Wednesday, October 28, 2015

(More On) Philosophical Zombies

I may present, tomorrow night in my Logic class, the argument against physicalism from the conceivability of philosophical zombies. This argument raises many important and interesting things regarding the epistemological problem of how the phenomenal is related to the physical. 

It is also significant to me because of the belief that, as Evan Fales states (p. 118), physicalism entails atheism. That is, if physicalism is true, then atheism is true. For Fales the opposite is not the case since he believes physicalism is "stronger" than atheism. One could be an atheist without being a physicalist, but not the other way around. If, therefore, physicalism is false, we then remove one reason that supports atheism. (If I was an atheist I'd be a physicalist, in spite of its internal incoherence.)

The zombie argument against physicalism, as stated by David Chalmers, is this:

1. If zombies are logically possible, then zombies are metaphysically possible.
2. If zombies are metaphysically possible, then physicalism is false.
3. Zombies are conceivable.
4. If zombies are conceivable, then zombies are logically possible.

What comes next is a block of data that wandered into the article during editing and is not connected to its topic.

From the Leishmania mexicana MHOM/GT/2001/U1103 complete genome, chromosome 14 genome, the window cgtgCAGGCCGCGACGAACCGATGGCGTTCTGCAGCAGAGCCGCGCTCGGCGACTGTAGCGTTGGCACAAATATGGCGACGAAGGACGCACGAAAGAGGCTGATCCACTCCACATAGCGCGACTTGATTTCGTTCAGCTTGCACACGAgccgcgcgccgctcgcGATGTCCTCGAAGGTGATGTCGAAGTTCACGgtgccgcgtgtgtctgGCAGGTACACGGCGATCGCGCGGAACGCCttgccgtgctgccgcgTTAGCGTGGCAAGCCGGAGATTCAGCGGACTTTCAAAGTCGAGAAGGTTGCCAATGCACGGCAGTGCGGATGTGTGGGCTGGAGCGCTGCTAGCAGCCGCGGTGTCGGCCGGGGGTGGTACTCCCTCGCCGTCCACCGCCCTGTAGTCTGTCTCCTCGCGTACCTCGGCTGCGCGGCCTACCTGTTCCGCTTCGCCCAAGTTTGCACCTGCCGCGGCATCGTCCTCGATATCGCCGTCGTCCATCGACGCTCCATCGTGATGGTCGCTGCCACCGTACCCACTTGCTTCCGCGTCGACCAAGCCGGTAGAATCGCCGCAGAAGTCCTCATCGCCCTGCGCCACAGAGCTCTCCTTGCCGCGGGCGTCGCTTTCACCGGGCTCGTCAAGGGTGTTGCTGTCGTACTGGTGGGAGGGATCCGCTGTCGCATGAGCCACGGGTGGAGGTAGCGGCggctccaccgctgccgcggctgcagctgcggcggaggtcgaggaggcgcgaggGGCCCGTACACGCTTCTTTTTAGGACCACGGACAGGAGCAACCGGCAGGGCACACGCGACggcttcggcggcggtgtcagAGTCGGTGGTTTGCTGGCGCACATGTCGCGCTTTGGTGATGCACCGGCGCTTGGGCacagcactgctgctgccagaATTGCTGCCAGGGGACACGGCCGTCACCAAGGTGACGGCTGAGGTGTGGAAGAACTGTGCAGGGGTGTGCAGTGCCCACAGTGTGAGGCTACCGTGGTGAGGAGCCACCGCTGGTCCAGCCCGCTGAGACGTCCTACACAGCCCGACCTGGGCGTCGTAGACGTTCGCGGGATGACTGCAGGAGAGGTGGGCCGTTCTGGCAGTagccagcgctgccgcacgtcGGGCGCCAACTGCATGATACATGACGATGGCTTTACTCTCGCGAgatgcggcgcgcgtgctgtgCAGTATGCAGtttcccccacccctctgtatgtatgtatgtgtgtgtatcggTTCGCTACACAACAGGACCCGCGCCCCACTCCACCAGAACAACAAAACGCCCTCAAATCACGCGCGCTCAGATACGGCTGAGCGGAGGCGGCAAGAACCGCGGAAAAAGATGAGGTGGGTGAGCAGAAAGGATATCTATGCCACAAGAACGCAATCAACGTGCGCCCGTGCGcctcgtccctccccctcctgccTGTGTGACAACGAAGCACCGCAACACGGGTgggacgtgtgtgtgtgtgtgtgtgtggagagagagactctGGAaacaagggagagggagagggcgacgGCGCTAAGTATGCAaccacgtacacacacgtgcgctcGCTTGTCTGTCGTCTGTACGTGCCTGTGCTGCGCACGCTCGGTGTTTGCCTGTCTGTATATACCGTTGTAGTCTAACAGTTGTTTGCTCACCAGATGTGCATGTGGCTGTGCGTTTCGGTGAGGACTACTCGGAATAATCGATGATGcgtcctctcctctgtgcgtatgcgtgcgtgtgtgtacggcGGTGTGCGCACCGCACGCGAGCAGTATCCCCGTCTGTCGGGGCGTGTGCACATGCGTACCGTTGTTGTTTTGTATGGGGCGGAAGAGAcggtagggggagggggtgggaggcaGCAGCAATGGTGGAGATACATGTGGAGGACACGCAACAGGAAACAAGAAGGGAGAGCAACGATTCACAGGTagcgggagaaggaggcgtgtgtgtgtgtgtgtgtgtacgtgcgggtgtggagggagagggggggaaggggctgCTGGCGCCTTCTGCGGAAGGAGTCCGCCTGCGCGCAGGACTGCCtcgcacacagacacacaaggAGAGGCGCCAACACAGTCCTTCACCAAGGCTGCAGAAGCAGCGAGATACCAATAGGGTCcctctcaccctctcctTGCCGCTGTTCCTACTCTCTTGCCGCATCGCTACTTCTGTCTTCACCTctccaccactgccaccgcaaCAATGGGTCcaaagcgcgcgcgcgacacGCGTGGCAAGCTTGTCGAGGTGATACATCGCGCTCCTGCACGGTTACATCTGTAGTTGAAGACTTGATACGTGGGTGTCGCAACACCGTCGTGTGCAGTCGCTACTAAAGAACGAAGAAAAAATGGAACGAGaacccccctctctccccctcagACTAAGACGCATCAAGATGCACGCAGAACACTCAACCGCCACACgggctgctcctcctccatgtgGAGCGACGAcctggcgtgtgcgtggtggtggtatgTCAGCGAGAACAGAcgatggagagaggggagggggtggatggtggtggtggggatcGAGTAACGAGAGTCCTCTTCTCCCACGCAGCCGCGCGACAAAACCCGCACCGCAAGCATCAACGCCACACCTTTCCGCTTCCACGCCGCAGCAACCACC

5. Zombies are logically possible. (from 3 and 4, MP)
6. Zombies are metaphysically possible. (from 1 and 5, MP)
7. Physicalism is false. (from 2 and 6, MP)

P1 - Chalmers writes: “I confess that the logical possibility of zombies seems equally obvious to me (as that of a mile-high unicycle). A zombie is just something physically identical to me, but which has no conscious experience – all is dark inside.[…] I can discern no contradiction in the description. In some ways an assertion of this logical possibility comes down to a brute intuition, but no more so than with the unicycle.”

The existence of a mile-high unicycle is improbable but metaphysically possible.

P2 - This is because there could be no being that was physically identical to myself in every way yet lack something I have; viz., consciousness/qualia/the experience of what it is like to be myself. In other words, if physicalism is true one could not conceive of physicalism as true and at the same time conceive of a being physically identical to myself yet lacking something that I have; viz., consciousness.

P3 - We can conceive of zombies. Which means: we can think of a being that is indistinguishable from a normal human being except that it lacks conscious experience, qualia, and sentience.

P4 - P5 - Zombies are, unlike square circles, logically possible.

P6 - Therefore zombies could exist, however unlikely this would be.

P7 - Combining P2 & P6 we get, applying modus ponens, the conclusion: "Physicalism is false."

For an excellent presentation of the zombie argument against physicalism see the essay in Stanford Encyclopedia of Philosophy. Also check out David Chalmers's Zombies On the Web.